Theophrastus was apparently an isolated voice in ancient acoustics. He denied any involvement of quantitative factors in pitch variation and attributed it to a “peculiar quality” (idiotes) that each single note possesses. Unfortunately, too little is left of his work On Music for us to understand fully how this idiotes is to be construed; it is clear, however, that the philosopher also used it to account for the phenomenon of concords (for explanations of the same phenomenon according to the quantitative theory see, e.g., Pl. Ti.79c–80b, Arist. Sens. 447a–b; ps.-Euc. Sect. can. pp. 148–149 Jan). What is less clear, on the other hand, is whether Theophrastus’ argument referred to any kind of sound or specifically to musical sounds, phthongoi, given that his main concern seems to have been with the way in which the soul produces melody, melos.

Despite Theophrastus’ criticism, later harmonic theorists drew freely on Platonic and Peripatetic views (see peripatetic school) to justify their treatment of intervals as numerical ratios, to explain many properties of instruments (e.g., Nicom. Ench. 4), especially the monochord and related “scientific” devices (carefully discussed by Ptolemy (4)), sometimes (as in Theon (2) and Aristides Quintilianus) to account for “musical” attributes of the soul and the universe. Practical applications were found: Vitruvius discussed theatre design in the light of Stoic acoustics, explaining how hollow vessels, suitably pitched and placed, can improve an auditorium's resonance (De arch.5.3–5). Investigations of sound's pitch and transmission, and certain properties of sounding bodies, never adjudicated conclusively between rival views. Discussions of other acoustic phenomena are usually unsystematic and based on the common-sense principle that a sound’s qualities reflect those of its causes. This is the case, for instance, with ps.-Arist. Probl. 11 or Plut. Non posse suav. 1096a, and the fullest and most influential treatise, the pseudo-Aristotelian De audibilibus. The different timbres of human and animal voices are associated with the different qualities and conditions of the parts of the vocal apparatus (mainly the lung and the windpipe): accordingly, to mention just a couple of cases, those who have uneven windpipes will experience difficulties both in speaking and singing; and those with short windpipes will have higher voices. Similar considerations are applied to musical instruments and in particular auloi, whose mechanism is often compared to that of human phonation.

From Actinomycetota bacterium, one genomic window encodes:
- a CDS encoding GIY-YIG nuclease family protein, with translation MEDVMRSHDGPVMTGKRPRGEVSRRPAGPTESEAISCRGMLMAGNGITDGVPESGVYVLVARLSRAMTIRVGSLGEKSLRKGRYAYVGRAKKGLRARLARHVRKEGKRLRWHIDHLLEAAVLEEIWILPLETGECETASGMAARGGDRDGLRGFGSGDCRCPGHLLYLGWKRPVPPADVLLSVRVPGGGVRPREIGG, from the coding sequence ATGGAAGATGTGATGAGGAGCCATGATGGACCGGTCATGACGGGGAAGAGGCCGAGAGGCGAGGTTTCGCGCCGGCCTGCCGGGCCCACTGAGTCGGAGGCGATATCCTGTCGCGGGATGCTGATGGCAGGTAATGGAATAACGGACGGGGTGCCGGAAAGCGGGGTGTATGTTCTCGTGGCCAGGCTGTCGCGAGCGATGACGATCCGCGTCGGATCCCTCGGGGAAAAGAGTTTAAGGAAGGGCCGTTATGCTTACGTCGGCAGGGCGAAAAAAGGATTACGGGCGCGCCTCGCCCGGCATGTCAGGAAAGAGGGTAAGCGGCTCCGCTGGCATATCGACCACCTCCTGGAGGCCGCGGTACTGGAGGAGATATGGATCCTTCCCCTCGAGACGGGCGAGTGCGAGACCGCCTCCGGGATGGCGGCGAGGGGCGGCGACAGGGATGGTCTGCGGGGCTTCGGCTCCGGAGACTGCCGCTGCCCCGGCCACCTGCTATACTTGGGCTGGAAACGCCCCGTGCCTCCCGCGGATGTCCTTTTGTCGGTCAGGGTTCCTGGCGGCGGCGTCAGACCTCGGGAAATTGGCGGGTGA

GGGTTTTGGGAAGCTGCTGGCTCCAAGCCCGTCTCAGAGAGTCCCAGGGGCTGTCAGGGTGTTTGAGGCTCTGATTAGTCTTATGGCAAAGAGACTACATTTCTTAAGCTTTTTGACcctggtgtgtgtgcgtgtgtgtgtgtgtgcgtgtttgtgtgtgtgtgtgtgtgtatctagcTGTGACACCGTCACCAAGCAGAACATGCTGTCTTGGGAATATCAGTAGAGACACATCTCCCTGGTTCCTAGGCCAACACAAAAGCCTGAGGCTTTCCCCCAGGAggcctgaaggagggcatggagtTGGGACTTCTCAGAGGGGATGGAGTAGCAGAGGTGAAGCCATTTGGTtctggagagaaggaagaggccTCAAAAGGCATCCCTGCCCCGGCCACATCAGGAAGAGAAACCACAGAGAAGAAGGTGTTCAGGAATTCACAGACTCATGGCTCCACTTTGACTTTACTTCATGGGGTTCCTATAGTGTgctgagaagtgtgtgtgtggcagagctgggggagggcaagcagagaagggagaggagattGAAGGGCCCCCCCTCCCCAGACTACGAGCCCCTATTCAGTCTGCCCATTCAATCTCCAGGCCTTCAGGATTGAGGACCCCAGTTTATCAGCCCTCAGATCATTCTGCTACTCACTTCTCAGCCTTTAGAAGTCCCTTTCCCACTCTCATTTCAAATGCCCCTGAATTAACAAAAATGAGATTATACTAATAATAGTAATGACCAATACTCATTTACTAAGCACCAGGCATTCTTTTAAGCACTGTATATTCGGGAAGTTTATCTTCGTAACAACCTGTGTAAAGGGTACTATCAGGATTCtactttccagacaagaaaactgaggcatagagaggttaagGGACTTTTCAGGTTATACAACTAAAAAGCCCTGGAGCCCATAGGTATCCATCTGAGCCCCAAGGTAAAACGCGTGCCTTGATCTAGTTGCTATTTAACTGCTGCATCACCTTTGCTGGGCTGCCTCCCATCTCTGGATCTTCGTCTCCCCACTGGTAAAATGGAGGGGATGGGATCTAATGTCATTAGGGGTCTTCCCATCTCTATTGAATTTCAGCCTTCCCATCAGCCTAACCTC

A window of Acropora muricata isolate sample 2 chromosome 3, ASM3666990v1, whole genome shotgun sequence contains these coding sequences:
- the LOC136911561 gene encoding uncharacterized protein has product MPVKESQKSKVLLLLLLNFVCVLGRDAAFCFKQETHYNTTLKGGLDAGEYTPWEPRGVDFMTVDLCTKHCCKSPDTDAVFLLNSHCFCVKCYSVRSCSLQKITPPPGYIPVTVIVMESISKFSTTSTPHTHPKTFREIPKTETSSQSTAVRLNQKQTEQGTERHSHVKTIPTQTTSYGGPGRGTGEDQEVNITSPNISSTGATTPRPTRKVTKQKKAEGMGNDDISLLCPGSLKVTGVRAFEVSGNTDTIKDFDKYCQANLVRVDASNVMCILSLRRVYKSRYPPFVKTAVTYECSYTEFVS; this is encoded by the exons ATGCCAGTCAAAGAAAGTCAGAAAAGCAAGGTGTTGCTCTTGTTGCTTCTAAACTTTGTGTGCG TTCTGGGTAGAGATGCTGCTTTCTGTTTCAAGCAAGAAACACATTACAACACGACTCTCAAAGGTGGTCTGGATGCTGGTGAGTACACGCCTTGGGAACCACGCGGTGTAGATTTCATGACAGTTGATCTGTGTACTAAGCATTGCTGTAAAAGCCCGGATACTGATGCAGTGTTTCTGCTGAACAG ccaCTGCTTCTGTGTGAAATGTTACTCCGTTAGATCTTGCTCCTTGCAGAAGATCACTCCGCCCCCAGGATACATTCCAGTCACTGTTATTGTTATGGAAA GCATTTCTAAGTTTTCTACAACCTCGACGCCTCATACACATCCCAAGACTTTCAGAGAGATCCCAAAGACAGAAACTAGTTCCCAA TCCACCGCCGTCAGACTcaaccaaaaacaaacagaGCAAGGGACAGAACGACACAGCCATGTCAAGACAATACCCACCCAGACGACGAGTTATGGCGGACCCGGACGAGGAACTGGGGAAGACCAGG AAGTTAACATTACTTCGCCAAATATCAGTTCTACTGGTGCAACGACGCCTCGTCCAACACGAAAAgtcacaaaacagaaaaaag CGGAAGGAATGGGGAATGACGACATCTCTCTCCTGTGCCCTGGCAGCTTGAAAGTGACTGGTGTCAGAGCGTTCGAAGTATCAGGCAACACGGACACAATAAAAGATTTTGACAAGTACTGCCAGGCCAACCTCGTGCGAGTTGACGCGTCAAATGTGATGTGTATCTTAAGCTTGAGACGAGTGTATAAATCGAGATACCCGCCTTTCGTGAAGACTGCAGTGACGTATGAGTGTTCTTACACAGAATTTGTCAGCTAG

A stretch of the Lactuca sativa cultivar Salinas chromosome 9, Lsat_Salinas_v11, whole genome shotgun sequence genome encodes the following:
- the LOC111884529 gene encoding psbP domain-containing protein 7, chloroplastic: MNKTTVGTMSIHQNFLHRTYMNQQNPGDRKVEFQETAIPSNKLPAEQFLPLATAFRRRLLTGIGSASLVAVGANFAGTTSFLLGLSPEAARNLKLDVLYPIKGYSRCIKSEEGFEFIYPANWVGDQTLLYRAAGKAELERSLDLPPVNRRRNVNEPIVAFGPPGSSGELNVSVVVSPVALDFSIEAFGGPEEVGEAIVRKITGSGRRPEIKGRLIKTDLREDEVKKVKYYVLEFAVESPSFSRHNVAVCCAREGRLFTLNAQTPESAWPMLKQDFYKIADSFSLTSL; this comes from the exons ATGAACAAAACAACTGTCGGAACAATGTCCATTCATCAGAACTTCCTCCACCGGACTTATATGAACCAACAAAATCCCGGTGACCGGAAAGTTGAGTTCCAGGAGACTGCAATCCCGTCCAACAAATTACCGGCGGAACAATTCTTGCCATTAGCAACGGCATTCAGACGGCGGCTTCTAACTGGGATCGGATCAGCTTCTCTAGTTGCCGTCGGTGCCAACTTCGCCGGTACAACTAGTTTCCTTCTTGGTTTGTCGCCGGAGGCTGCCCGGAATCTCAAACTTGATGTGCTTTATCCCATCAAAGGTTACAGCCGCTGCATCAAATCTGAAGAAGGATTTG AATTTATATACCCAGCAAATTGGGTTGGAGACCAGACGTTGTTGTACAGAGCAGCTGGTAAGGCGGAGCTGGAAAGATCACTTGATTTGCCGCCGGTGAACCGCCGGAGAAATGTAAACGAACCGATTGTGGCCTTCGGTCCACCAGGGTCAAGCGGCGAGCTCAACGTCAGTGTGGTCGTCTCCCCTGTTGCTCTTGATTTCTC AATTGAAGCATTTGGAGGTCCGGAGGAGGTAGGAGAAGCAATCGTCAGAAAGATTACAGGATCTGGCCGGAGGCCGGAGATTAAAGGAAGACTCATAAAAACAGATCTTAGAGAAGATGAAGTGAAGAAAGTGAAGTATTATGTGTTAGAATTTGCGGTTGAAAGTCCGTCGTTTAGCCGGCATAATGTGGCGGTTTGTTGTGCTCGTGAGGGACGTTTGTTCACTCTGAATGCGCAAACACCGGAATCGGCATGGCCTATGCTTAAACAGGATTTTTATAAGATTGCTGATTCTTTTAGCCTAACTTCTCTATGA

Primary Texts

Archytas of Tarentum, fr. 1 Huffman.

ps.-Aristotle, Problems, sections 11 and 19.

ps.-Euclid, Sectio canonis (in particular the introduction, pp. 148–149 Jan).

Claudius Ptolemy, Harmonics 1.3, pp. 6.14–9.15 Düring (English translation in Barker, 1989, pp. 279–282).

Porphyry, Commentary on Ptolemy’s ‘Harmonics’ 1,3, pp. 36–95 Raffa = pp. 29.27–78.2 Düring (NB: this text contains many quotations form otherwise lost authors, including the pseudo-Aristotelian De audibilibus and Heraclides; English translation in Barker 2015, pp. 133–249).

Vitruvius, De architectura 5.3–5.

Bibliography

Arns, Robert G., and Bret E. Crawford. “Resonant Cavities in the History of Architectural Acoustics.” Technology and Culture 36, no. 1 (1995): 104–135, esp. 104–112.Find this resource:

Bowen, Alan C. “The Foundations of Early Pythagorean Harmonic Science: Archytas, Fragment 1.” Ancient Philosophy 2, no. 2 (1982): 79–104.Find this resource:

Barker, Andrew D. Greek Musical Writings, Vol. 2, Harmonic and Acoustic Theory. Cambridge, U.K.: Cambridge University Press, 1989.Find this resource:

Barker, Andrew D. The Science of Harmonics in Classical Greece. Cambridge, U.K.: Cambridge University Press, 2007.Find this resource:

Barker, Andrew D. Porphyry’s Commentary on Ptolemy’s Harmonics. A Greek Text and Annotated Translation. Cambridge, U.K.: Cambridge University Press, 2015.Find this resource:

Creese, David E. The Monochord in Ancient Greek Harmonic Science. Cambridge, U.K.: Cambridge University Press, 2010.Find this resource:

Gottschalk, Hans B. “The De audibilibus and Peripatetic Acoustics.” Hermes 96, no. 3 (1968), 435–460.Find this resource:

Huffman, Carl A. Archytas of Tarentum. Pythagorean, Philosopher, and Mathematician King, 103–161. Cambridge, U.K.: Cambridge University Press, 2005.Find this resource:

Kaimio, Maarit. Characterization of Sound in Early Greek Literature. Helsinki: Societas Scientiarum Fennica, 1977.Find this resource:

Raffa, Massimo. Claudio Tolemeo, Armonica. Con il Commentario di Porfirio. Milan: Bompiani, 2016.Find this resource:

Raffa, Massimo. Theophrastus of Eresus, Commentary, Vol. 9.1, Sources on Music (Texts 714–726C). Leiden, The Netherlands: Brill, 2018.Find this resource: